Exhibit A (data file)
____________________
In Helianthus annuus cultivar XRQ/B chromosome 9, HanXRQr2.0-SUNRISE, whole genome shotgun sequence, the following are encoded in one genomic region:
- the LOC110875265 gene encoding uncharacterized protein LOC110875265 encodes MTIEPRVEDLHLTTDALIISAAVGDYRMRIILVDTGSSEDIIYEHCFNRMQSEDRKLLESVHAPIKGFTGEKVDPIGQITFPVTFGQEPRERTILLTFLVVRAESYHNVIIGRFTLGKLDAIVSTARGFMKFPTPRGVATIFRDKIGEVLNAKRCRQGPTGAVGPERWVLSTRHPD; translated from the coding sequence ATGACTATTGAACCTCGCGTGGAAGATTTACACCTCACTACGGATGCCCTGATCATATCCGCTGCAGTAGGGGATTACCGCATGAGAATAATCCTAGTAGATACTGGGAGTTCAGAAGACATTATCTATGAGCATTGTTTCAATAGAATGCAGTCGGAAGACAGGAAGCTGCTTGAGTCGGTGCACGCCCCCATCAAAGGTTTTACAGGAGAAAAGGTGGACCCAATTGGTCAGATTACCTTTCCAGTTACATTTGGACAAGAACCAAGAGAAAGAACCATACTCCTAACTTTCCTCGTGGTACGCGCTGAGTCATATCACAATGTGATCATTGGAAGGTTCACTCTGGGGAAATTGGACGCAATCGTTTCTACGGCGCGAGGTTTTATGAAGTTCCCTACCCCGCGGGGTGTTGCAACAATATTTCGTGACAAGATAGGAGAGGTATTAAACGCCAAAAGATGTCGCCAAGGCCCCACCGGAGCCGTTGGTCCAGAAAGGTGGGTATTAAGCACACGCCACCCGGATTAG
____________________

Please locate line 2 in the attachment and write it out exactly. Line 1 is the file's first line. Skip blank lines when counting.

- the LOC110875265 gene encoding uncharacterized protein LOC110875265 encodes MTIEPRVEDLHLTTDALIISAAVGDYRMRIILVDTGSSEDIIYEHCFNRMQSEDRKLLESVHAPIKGFTGEKVDPIGQITFPVTFGQEPRERTILLTFLVVRAESYHNVIIGRFTLGKLDAIVSTARGFMKFPTPRGVATIFRDKIGEVLNAKRCRQGPTGAVGPERWVLSTRHPD; translated from the coding sequence ATGACTATTGAACCTCGCGTGGAAGATTTACACCTCACTACGGATGCCCTGATCATATCCGCTGCAGTAGGGGATTACCGCATGAGAATAATCCTAGTAGATACTGGGAGTTCAGAAGACATTATCTATGAGCATTGTTTCAATAGAATGCAGTCGGAAGACAGGAAGCTGCTTGAGTCGGTGCACGCCCCCATCAAAGGTTTTACAGGAGAAAAGGTGGACCCAATTGGTCAGATTACCTTTCCAGTTACATTTGGACAAGAACCAAGAGAAAGAACCATACTCCTAACTTTCCTCGTGGTACGCGCTGAGTCATATCACAATGTGATCATTGGAAGGTTCACTCTGGGGAAATTGGACGCAATCGTTTCTACGGCGCGAGGTTTTATGAAGTTCCCTACCCCGCGGGGTGTTGCAACAATATTTCGTGACAAGATAGGAGAGGTATTAAACGCCAAAAGATGTCGCCAAGGCCCCACCGGAGCCGTTGGTCCAGAAAGGTGGGTATTAAGCACACGCCACCCGGATTAG